Wandering China

An East/West pulse of China's fourth rise from down under.

China Move Reflects Sensitivity on Pollution [Wall Street Journal]


A group of protesters overturn a car near the local government office compound in the coastal city of Qidong, near Shanghai, in the eastern China province of Jiangsu on July 28, 2012. Source – Getty images

Local residents push over a police vehicle as they gather to protest against plans for a water discharge project in Qidong, China Saturday, July 28, 2012. The government in the city announced on its official website Saturday that the plans were scrapped amid opposition by local residents, who are concerned over potential pollution. Photo: AP

On the back of the earlier Shifang 什邡 protests against a copper smelting plant in Sichuan, another mass environmental protest sees the cancellation of a second Chinese industrial project. This time it’s in the eastern provinces as the coastal community of Qidong 启东 creates a successful outcry against extensive pollution problems with the pipeline a long simmering issue. Beyond a sensitivity on pollution, it seems both state and people have a new dynamic when it comes to seeing eye to eye; and it’s one that has caught the public eye.

They say a picture says a thousand words, and this site is packed with images taken from the clash.

For more, see China’s rapid industrialization fuels more public protests (USA Today, July 29, 2012) and from Chinese state media: Nantong government cancelled Japanese paper factory’s pollution-causing project (Global Times, July 29, 2012))

 

http://www.globaltimes.cn/content/723948.shtml

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China Move Reflects Sensitivity on Pollution
By Carlos Tejada
Source – Wall Street Journal, published July 29, 2012

BEIJING—The cancellation over the weekend of a second Chinese industrial project in a month following fierce environmental protests demonstrates the government’s growing sensitivity to China’s pollution problems.

Officials in the coastal community of Qidong in the eastern Chinese province of Jiangsu said Saturday that they would stop construction of a pipeline intended to dump wastewater from a Japanese-owned paper mill into the sea. Worries about pollution sparked protests early Saturday that the state-run Xinhua news agency said drew thousands.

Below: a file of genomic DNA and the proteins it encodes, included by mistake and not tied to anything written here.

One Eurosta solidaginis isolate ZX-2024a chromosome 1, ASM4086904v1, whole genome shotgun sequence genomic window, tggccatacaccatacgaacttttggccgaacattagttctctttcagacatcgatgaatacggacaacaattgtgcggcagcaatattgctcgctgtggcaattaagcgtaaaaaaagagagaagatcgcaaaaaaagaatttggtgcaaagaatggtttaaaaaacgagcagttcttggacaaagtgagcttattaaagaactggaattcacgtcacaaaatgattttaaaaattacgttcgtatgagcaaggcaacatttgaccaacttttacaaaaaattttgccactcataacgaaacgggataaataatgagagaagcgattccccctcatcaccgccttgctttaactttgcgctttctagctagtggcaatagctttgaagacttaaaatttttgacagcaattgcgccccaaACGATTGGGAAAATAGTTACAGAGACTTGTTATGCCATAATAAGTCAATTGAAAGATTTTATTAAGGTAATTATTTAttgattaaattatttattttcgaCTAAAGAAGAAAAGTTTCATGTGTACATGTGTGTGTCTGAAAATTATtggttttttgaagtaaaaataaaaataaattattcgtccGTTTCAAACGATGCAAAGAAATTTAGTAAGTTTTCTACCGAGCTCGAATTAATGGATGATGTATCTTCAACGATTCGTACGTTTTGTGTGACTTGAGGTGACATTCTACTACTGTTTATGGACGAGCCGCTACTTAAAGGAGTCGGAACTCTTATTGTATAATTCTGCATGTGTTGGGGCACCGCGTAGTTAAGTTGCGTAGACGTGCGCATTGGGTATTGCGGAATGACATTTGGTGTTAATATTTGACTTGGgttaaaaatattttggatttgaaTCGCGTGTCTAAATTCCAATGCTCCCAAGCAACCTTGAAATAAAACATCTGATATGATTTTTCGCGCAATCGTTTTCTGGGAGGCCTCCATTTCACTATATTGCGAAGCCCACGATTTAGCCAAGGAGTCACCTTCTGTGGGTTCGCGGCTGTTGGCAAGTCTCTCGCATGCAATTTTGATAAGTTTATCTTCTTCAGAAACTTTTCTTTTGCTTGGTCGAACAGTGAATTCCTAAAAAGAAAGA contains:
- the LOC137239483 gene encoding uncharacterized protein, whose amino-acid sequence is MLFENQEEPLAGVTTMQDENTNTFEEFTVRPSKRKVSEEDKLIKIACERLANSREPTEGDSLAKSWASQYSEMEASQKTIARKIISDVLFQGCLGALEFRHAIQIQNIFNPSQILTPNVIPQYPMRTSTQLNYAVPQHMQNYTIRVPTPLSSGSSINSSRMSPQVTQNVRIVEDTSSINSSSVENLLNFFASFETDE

Photos posted online by residents showed crowds swarming around government offices and filling nearby streets, as well as at least one overturned car.

Later Saturday, Qidong officials said on their website that the government of Nantong—the city-level government that oversees Qidong—had decided to stop the project, without releasing additional details. Nantong Mayor Zhang Guohua also appeared on TV to announce the news.

Calls to Qidong city officials weren’t picked up on Saturday. The plant is owned by Japan’s Oji Paper Co. according to government officials. The company didn’t immediately respond to calls for comment.

Locals worried that the water would pollute the nearby Yangtze River or the nearby sea, which is a prime fishing area. Oji Paper said in a statement that reports that there are carcinogenic substances in the water are totally “groundless.” The company also said that its purification treatment clears China’s national standards and that the company handles water treatment with a sense of responsibility.

The successful public outcry follows a similar situation earlier this month in Shifang, a small city in China’s southwestern Sichuan province. Officials there on July 3 scrapped a planned metals plant following protests that led to violent clashes with police. Photos from those clashes showing bloodied protesters sparked a national outcry on the Chinese Internet.

China is grappling with extensive pollution problems as a consequence of its rapid economic growth. The issue has risen in importance in recent years and is sometimes cited as one reason that many wealthy Chinese consider moving abroad, according to surveys. In a nod to those growing concerns, Chinese central government officials have embarked on a number of measures to reduce China’s dependence on fossil fuels and to tighten environmental regulations.

Still, officials also appear to worry about the prospects of such protests spreading. The term “Qidong” appeared to be blocked on Saturday in China’s popular Twitter-like Sina Weibo microblogging service, which serves as the closest thing to a national forum on domestic issues in a country that keeps a tight rein on political discourse.

Qidong’s police authority warned residents on its microblog account on Saturday not to further gather or “spread rumors”—a term often used by the authorities in China to curb discussion of sensitive topics.

The Qidong pipeline is a long-simmering local issue, with online discussion stretching back to at least 2010. On Thursday, a notice on the community’s website said local officials would take local concerns into consideration but warned residents against illegal gatherings.

—Yang Jie in Shanghai and Daisuke Wakabayashi in Tokyo contributed to this article.
Write to Carlos Tejada at carlos.tejada@wsj.com

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Filed under: Beijing Consensus, Charm Offensive, Chinese Model, Climate Change, Culture, Democracy, Domestic Growth, Economics, Finance, Government & Policy, Human Rights, Infrastructure, japan, Lifestyle, Mapping Feelings, Peaceful Development, People, Pollution, Public Diplomacy, Social, Soft Power, The Chinese Identity

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